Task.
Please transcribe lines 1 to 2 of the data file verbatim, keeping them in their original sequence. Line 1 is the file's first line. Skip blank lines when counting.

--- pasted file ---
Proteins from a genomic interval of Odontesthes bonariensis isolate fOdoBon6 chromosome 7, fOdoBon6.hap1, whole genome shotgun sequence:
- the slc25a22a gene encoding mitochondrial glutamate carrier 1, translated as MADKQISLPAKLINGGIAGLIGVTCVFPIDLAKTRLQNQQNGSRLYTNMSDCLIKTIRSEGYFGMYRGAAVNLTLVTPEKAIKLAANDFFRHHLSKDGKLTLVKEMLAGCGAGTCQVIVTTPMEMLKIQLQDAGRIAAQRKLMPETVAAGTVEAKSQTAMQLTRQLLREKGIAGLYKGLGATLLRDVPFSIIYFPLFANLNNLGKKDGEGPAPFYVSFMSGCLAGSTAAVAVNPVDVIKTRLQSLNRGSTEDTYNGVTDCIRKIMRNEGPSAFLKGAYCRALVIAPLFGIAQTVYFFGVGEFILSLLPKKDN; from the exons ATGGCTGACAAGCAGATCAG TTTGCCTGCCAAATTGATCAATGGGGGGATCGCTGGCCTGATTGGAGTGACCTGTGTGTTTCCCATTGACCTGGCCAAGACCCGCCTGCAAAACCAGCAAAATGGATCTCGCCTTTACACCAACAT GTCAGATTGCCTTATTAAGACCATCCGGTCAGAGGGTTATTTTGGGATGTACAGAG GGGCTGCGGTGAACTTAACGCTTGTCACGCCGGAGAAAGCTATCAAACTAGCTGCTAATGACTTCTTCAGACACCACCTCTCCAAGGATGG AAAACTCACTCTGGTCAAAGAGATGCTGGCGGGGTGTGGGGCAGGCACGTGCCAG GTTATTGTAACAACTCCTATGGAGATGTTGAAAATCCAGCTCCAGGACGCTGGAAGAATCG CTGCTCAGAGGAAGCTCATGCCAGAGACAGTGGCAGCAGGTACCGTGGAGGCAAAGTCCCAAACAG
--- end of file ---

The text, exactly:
Proteins from a genomic interval of Odontesthes bonariensis isolate fOdoBon6 chromosome 7, fOdoBon6.hap1, whole genome shotgun sequence:
- the slc25a22a gene encoding mitochondrial glutamate carrier 1, translated as MADKQISLPAKLINGGIAGLIGVTCVFPIDLAKTRLQNQQNGSRLYTNMSDCLIKTIRSEGYFGMYRGAAVNLTLVTPEKAIKLAANDFFRHHLSKDGKLTLVKEMLAGCGAGTCQVIVTTPMEMLKIQLQDAGRIAAQRKLMPETVAAGTVEAKSQTAMQLTRQLLREKGIAGLYKGLGATLLRDVPFSIIYFPLFANLNNLGKKDGEGPAPFYVSFMSGCLAGSTAAVAVNPVDVIKTRLQSLNRGSTEDTYNGVTDCIRKIMRNEGPSAFLKGAYCRALVIAPLFGIAQTVYFFGVGEFILSLLPKKDN; from the exons ATGGCTGACAAGCAGATCAG TTTGCCTGCCAAATTGATCAATGGGGGGATCGCTGGCCTGATTGGAGTGACCTGTGTGTTTCCCATTGACCTGGCCAAGACCCGCCTGCAAAACCAGCAAAATGGATCTCGCCTTTACACCAACAT GTCAGATTGCCTTATTAAGACCATCCGGTCAGAGGGTTATTTTGGGATGTACAGAG GGGCTGCGGTGAACTTAACGCTTGTCACGCCGGAGAAAGCTATCAAACTAGCTGCTAATGACTTCTTCAGACACCACCTCTCCAAGGATGG AAAACTCACTCTGGTCAAAGAGATGCTGGCGGGGTGTGGGGCAGGCACGTGCCAG GTTATTGTAACAACTCCTATGGAGATGTTGAAAATCCAGCTCCAGGACGCTGGAAGAATCG CTGCTCAGAGGAAGCTCATGCCAGAGACAGTGGCAGCAGGTACCGTGGAGGCAAAGTCCCAAACAG